Will organizations ever invest in ‘two careers’?

In my previous post, I touched upon individuals investing in two (or more) careers in parallel not only to hedge financial income but also lead happier and more creative lives. While I am still toying with what my second career will be and the path to get there, I couldn’t help but wonder if organizations should actively play a role in this space. The HR professional in me kept dueling with this question until I could no longer come up with a strong long-term oriented rationale to not do so. In this piece, I will walk through the reasons organizations believe this is a waste of time, effort and actively erect roadblocks in allowing individuals to do this. I will then move on to argue why it’s time for organizations to remove these blinkers to preserve long-term growth and profits.

Let’s face it–developing skills for a second parallel career is time-consuming and exhausting. It takes a delicate balance of willpower, motivation, and grit in order to get there. For many, one career is often enough. This post is not about them. This is about the high potential, multi-faced individuals who pursue passion outside of their day jobs. They continue to do so, irrespective of whether the organization supports them or doesn’t. One look at your top talent and you will discover that 75% of them have a hobby they actively pursue outside of work. Often, they also hold the potential to convert that hobby into a second career. Do you know someone who actively invests in the stock market; tends to a bar after hours or paints? They’re unknowingly or knowingly crafting a second career.

For organizations, as long as it does not impact productivity, delivery and innovation at their day job, it is usually no trouble. However, if you were to ask an organization for aid in discovering or pursuing a second career, they’ll likely look aghast or view you as a threat. In their eyes, heeding to such a request actively diverts your attention from the job they are paying you for. They rather you invest the additional hours into the career you already have. In addition to viewing it as a waste of time and money, most will consider it as a potential threat to long-term tenure at the company. What if you decide to quit thanks to the investment in your second career? What if you grow increasingly discontent with your current job? Any way you look at it, organization believe they have nothing to gain by encouraging you to pursue an interest that does not align with the role they pay you to play. Imagine a software engineer asking his manager to sponsor his evening painting classes? No prizes for guessing that (a) it is a hypothetic scenario in the sense that one will never ask and (b) the manager will laugh the engineer out the door.

This is where most organizations get it wrong. There are three major advantages to encouraging investment in interests outside of purely creating interest groups at work and the occasional dollar investment in these groups:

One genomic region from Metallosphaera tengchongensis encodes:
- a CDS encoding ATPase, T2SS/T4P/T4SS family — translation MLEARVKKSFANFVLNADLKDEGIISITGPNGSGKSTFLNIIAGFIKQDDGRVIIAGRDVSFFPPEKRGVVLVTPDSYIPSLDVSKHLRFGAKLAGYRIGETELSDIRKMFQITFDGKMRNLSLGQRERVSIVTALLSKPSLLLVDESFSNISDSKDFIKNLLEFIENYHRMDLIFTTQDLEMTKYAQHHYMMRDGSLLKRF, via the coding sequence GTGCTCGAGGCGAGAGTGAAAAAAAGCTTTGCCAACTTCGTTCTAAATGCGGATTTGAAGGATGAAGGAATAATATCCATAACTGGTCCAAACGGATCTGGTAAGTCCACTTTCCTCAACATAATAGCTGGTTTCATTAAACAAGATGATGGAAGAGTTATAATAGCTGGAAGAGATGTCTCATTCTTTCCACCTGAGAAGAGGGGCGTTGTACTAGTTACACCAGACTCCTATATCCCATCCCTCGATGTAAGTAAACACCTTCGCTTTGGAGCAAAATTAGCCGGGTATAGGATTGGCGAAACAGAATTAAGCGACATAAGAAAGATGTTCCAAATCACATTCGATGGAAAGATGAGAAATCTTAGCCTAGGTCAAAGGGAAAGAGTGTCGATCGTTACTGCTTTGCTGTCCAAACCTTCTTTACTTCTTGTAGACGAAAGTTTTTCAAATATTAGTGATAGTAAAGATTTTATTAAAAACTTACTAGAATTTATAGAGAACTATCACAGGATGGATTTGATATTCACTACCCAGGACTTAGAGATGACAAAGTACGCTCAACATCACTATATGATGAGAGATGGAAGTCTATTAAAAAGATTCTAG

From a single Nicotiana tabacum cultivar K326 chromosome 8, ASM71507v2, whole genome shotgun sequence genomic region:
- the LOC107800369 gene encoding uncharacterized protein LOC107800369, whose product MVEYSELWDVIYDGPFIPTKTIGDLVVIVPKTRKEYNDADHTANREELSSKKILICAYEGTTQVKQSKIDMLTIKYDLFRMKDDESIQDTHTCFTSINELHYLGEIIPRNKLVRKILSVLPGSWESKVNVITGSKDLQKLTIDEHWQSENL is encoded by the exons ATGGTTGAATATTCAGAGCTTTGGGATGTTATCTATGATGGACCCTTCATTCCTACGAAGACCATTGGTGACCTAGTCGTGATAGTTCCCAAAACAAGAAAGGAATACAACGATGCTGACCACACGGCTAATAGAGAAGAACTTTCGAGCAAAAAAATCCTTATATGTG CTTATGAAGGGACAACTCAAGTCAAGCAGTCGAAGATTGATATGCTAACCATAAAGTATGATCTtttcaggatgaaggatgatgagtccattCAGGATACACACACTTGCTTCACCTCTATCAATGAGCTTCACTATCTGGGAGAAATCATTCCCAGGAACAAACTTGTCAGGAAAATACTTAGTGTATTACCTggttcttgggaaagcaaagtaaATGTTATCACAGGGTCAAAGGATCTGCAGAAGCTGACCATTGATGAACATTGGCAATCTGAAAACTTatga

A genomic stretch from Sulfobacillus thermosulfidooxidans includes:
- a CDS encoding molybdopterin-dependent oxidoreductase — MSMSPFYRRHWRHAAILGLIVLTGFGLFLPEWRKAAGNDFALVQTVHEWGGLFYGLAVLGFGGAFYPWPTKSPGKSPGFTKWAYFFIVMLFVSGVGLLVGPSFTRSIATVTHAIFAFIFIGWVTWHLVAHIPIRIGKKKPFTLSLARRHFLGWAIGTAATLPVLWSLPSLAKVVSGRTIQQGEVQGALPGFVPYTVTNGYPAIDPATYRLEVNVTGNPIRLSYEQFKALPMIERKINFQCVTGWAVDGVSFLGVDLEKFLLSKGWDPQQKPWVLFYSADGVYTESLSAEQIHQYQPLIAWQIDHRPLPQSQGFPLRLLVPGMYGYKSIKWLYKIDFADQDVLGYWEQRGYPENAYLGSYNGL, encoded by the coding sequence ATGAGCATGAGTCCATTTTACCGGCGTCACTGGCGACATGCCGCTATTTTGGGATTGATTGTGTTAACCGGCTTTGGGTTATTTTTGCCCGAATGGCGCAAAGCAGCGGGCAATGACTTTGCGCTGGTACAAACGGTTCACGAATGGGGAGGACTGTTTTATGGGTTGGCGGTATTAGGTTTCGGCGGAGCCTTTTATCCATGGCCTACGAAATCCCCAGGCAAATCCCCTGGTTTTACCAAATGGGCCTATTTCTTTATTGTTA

1. Increased exposure: Allowing individuals to engage in their areas of interest gives them exposure to a set of enthusiasts outside of their work and regular social circle. The above mentioned software engineer now spends time with painters who come from various other fields. This increased visibility into various mindsets also now influences his mindset at work and Voila! He may just bring in much required fresh perspective. Many innovations come from the collision of many different ideas and often from various fields. The most often quoted is Steve Jobs’s calligraphy class, and there are many more examples out there. Do it in the name of innovation.
  • Increased engagement: Not only will this software engineer be highly pleased with the organization, he will also have an increased level of creativity and sense of fulfillment–everything that contributes towards a happier individual. Now happiness is not the responsibility of an organization, nor does it necessarily contribute to increased engagement with the day job; but happiness as a by-product of pursuing a hobby and a greater sense of fulfilment spills on to work. Do it in the name of increased engagement.
  • Longer commitment: I mentioned highly pleased with the organization above, and I repeat that here. If you can sponsor skill development for a second career either by providing time or the resources to do so and encourage it, it is likely that the employee will stick with the organization for longer because it is no longer just about pay. It is now about working with an employer that supports dreams, ambitions, work life balance and more. These aspects are hard to put a price on unless their future employer provides a similar commitment to their second career. This means you get to retain your talent for longer. Also, similar to unlimited time off, this is a benefit not everyone will avail. It isn’t easy to pursue your interests. Many employees will be satisfied with their day job, returning to household chores and watching Netflix in their leisure time. Very few (read top talent) will embrace this support. Bigger win! Do it in the name of top talent retention. And if you can utilize the software engineer for a painting job, you no longer have to scour the market looking for talent–you developed one right at home.

I have a theory that says when an organization invests in their people; the organization and people both win. All that is needed for the big win is expanding the meaning of investment. Investment does not mean sending them to programming and leadership trainings. It expands into many more spheres. When you redefine investing in employees, magic happens.


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